Colliding clusters turn on radio halos
DR EMILY BALDWIN
Posted: 01 September 2010
A study of 32 galaxy clusters using the Chandra Space Observatory and the Giant Metrewave Radio Telescope (GMRT) shows that collisions between clusters trigger huge radio halos.
Composite image from Chandra (blue, X-ray data) and the Giant Metrewave Radio Telescope (pink, radio data) showing the effect of a collision between two galaxy clusters. Image: X-ray (NASA/CXC/SAO/M.Markevitch); Radio (TIFR/GMRTSAO/INAF/R.Cassano, S.Giacintucci); Optical (DSS).
The new image shows a 12 million light year wide galaxy cluster known as Abell 1758, located 3.2 billion light years away in the constellation Canes Venatici. Clusters are groups of galaxies bound together by gravity, with swathes of hot gas permeating the intracluster medium. They are some of the largest structures in the Universe, with clumps of mysterious dark matter likely contributing to their gravitational strength.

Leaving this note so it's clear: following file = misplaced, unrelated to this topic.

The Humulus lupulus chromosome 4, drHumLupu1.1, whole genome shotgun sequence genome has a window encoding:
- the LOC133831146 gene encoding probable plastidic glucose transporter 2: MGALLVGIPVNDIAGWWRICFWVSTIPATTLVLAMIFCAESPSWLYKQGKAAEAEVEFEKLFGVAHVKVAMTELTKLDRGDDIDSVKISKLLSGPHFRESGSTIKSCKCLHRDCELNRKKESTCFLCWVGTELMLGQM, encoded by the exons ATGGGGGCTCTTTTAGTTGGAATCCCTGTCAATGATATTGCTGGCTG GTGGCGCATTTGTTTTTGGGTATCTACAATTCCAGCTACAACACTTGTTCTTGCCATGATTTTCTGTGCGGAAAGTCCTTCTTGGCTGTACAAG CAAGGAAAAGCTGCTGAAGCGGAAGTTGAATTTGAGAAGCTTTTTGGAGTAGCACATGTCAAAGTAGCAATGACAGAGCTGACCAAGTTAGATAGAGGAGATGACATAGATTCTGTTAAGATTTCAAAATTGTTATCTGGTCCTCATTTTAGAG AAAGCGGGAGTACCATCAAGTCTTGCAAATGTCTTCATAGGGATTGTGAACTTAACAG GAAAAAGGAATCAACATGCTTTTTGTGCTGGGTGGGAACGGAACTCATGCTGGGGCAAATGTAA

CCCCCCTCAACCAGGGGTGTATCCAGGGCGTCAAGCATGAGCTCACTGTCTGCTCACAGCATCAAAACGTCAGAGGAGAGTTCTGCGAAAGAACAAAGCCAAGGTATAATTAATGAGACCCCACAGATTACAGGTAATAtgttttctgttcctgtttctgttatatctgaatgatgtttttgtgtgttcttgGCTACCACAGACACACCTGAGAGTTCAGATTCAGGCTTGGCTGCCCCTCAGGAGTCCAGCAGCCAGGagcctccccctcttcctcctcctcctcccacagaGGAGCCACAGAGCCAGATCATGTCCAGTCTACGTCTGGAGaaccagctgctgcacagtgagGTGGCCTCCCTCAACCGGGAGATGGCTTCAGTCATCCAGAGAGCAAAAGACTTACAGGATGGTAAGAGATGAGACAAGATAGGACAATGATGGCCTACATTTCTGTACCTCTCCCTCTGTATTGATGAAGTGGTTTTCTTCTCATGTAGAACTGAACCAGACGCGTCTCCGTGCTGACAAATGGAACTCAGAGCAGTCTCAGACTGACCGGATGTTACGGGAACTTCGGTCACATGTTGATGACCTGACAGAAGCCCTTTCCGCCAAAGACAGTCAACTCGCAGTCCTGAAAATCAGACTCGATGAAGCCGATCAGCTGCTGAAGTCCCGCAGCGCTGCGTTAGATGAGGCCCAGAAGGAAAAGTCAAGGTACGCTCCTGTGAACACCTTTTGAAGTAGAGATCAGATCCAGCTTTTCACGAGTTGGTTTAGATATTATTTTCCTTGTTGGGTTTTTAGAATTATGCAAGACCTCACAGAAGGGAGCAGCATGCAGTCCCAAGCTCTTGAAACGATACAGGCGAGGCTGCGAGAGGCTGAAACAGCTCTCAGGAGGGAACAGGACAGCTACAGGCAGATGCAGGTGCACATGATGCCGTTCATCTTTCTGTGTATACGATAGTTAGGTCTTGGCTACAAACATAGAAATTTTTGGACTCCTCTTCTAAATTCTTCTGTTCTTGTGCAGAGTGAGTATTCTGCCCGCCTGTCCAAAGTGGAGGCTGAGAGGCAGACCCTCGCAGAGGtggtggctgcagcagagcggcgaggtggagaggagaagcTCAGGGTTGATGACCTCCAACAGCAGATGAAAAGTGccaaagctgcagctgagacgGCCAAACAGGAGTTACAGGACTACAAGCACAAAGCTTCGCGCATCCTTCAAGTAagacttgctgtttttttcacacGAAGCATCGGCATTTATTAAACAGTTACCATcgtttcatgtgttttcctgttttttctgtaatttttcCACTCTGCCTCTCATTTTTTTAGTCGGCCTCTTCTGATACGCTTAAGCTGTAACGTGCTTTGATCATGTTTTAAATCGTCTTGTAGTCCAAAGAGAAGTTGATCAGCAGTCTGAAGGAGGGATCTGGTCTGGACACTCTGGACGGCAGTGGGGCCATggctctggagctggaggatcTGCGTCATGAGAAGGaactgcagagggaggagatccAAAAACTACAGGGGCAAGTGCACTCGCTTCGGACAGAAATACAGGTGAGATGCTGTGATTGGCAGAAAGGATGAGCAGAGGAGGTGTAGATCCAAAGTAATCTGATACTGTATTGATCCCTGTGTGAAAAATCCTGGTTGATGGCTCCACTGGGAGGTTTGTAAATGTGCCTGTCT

Collisions between clusters generate huge of amounts of energy, and in this image the rich pink and blue hues represent radio and X-ray data respectively. While the X-ray data is indicative of hot gas, the GMRT data reveals radio halos generated by relativistic particles and intense magnetic fields.
The observations of Abell 1758, along with 31 other clusters in the study, show that galaxy clusters with radio halos are still forming, while clusters without clear radio emission are not still accumulating large quantities of material. The result also implies that electrons moving at close to the speed of light are likely accelerated by turbulence stirred up by the merging event.
The rate at which clusters are forming has slowly decreased over the last seven billion years due to the effects of dark energy, a force used to explain the acceleration of the expanding Universe.
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